I’ve been down and out for the last week with a terrible cold. The best thing about having a cold, if there is a best thing, is that I do my best re-reading when I’m sick. Some people turn to light and fluffy reading in times of stress — chick lit or Wodehouse — but I turn to childhood favorites. This time, sneezing and coughing and wiping my streaming eyes, I reached for Louisa May Alcott’s An Old-Fashioned Girl.
The book starts out as a fairly basic tale of country mouse coming to visit city mouse. Sunny, sweet-natured Polly is coming to make her friend Fanny a visit, and when she arrives she finds that nothing is quite as she expected. Fanny, despite being only thirteen years old, is the complete young lady: she dresses, makes visits, rides in a carriage, and walks around with young gentlemen as if she were an adult. Polly doesn’t know what to make of this. She’s used to a hearty, healthy, little girl’s life at home, and feels left out, poor, and backward compared to Fanny’s elegant contrivances. Tom, Fanny’s brother, doesn’t help her feel at home, either, with his constant pranks. But little by little, all the children begin to understand that good hearts and common sense are more to be prized than ruffles and gold earrings, and that parental love is better cherished than rejected as smothering.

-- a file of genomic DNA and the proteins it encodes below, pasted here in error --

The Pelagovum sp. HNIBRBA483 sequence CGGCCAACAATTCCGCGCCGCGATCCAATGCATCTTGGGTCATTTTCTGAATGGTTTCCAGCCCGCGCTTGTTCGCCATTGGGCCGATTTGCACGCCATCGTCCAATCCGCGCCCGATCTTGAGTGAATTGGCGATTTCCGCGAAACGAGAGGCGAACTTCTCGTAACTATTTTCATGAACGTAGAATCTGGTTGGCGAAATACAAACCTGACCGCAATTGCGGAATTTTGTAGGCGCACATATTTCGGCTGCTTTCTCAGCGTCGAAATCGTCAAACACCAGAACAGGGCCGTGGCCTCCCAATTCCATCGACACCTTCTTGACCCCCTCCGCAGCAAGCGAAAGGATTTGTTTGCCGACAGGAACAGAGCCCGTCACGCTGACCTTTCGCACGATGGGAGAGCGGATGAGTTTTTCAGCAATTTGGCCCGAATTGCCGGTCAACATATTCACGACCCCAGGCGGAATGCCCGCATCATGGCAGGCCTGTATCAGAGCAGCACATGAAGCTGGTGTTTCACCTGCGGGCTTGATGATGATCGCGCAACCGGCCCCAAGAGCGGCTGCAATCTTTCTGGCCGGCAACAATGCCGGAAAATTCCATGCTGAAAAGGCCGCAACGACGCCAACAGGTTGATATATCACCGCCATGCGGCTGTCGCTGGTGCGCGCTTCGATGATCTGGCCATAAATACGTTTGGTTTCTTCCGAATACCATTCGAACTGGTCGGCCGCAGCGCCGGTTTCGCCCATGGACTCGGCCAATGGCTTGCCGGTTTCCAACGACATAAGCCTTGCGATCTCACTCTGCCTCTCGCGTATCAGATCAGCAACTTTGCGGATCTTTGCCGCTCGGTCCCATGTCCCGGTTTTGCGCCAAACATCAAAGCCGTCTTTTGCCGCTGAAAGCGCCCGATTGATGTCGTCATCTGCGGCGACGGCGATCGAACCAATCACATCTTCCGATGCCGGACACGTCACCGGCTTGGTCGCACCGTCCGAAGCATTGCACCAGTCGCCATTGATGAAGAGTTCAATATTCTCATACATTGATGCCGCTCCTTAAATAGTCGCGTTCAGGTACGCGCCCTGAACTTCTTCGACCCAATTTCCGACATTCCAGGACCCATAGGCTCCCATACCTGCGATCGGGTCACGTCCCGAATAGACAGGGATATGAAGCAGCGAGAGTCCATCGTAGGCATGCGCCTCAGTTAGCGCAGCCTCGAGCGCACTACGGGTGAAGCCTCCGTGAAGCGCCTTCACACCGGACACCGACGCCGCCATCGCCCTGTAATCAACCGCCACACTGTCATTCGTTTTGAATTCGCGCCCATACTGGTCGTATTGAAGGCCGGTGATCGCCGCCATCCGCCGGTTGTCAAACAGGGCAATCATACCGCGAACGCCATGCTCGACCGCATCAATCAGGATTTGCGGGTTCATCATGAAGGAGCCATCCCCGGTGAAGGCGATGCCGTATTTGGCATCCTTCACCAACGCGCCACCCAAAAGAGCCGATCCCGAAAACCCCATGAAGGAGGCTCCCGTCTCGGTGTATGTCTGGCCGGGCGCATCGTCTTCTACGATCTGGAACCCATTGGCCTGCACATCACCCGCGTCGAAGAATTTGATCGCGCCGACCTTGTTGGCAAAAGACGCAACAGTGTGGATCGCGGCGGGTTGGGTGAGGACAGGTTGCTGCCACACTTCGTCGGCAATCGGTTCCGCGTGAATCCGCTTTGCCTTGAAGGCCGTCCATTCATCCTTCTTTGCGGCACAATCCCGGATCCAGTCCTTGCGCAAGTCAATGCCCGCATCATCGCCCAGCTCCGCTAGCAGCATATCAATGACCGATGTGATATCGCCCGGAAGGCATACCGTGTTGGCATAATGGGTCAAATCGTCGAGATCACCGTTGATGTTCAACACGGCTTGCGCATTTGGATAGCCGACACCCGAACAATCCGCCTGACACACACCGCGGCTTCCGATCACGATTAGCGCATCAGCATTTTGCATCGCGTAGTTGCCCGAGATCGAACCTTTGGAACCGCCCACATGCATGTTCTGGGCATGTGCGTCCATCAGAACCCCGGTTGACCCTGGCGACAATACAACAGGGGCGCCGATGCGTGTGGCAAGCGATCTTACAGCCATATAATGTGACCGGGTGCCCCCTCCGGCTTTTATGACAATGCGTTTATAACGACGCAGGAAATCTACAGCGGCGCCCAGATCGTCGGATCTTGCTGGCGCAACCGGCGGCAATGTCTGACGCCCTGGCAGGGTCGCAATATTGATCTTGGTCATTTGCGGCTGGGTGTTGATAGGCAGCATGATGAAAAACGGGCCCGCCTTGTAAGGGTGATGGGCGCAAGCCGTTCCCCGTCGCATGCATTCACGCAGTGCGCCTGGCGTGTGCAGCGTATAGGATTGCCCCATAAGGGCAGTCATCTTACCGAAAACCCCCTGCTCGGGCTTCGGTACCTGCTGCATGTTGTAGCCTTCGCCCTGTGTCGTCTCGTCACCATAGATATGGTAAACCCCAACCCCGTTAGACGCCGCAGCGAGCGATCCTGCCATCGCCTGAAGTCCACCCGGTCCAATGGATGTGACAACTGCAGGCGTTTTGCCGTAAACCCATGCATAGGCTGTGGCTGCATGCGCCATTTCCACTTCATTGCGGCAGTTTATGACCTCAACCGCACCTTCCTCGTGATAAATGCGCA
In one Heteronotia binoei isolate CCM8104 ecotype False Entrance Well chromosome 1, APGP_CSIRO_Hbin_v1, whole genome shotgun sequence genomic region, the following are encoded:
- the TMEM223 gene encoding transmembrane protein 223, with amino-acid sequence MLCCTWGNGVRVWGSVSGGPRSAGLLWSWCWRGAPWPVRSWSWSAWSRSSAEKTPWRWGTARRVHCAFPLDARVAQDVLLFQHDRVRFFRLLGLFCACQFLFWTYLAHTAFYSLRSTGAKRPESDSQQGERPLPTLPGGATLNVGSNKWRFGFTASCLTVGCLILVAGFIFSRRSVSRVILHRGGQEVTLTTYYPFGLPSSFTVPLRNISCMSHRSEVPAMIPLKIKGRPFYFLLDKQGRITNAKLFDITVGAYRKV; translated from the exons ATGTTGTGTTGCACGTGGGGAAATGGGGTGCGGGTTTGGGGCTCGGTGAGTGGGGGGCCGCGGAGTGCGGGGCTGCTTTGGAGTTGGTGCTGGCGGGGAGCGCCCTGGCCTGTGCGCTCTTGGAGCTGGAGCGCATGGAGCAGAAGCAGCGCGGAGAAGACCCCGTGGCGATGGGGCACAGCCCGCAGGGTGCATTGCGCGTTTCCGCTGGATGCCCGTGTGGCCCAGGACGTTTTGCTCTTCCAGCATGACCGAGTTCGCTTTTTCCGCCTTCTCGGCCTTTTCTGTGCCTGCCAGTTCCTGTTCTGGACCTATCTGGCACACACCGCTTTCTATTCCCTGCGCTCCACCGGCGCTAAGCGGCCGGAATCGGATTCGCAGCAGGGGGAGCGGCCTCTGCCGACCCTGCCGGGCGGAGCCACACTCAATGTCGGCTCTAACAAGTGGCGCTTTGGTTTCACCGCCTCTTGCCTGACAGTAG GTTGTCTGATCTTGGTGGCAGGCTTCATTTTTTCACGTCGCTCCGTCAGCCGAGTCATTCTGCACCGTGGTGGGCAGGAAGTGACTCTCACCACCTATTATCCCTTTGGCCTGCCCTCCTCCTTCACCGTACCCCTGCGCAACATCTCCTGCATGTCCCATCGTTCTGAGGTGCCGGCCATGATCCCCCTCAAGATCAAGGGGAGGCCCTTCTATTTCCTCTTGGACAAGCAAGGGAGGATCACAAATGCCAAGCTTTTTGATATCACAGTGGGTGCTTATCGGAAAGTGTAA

So far, so simple. The characters are sweetly drawn, and there are some nice bits, but this first part of the book feels episodic to me. I don’t know anything about the publication history of An Old-Fashioned Girl, but it feels as if it could have been written as a serial, and some of the episodes feel padded. However, in the second half of the book, which takes place six years later, all this improves enormously. Fanny is a blasée, jaded girl of 18, Tom is a dandy, Polly is trying her luck as a music teacher, and all three are in for some interesting lessons in friendship, character, and love. The writing is much smoother, and there’s humor and earnestness in it that was underdeveloped in the first half. Alcott manages to give Polly some spice and make her a little more human, which is enjoyable. I also had to laugh — in the last chapter, when all the lovers finally get together with their partners, Alcott says, essentially, “I took the liberty once of ending a certain book as I liked, and no one appreciated it, so in this book I’m pairing everyone off I can get my hands on!” Apparently even at the time, people objected to Jo marrying Mr. Bhaer instead of Laurie! (I was never one of those, by the way. Nerds are my thing.)
If you’ve only read Little Women, you really should try some of Alcott’s other books. This one is lovely, and I’m also very fond of Eight Cousins and Jack and Jill. Perfect fare for a couple of hours whiling away a cold.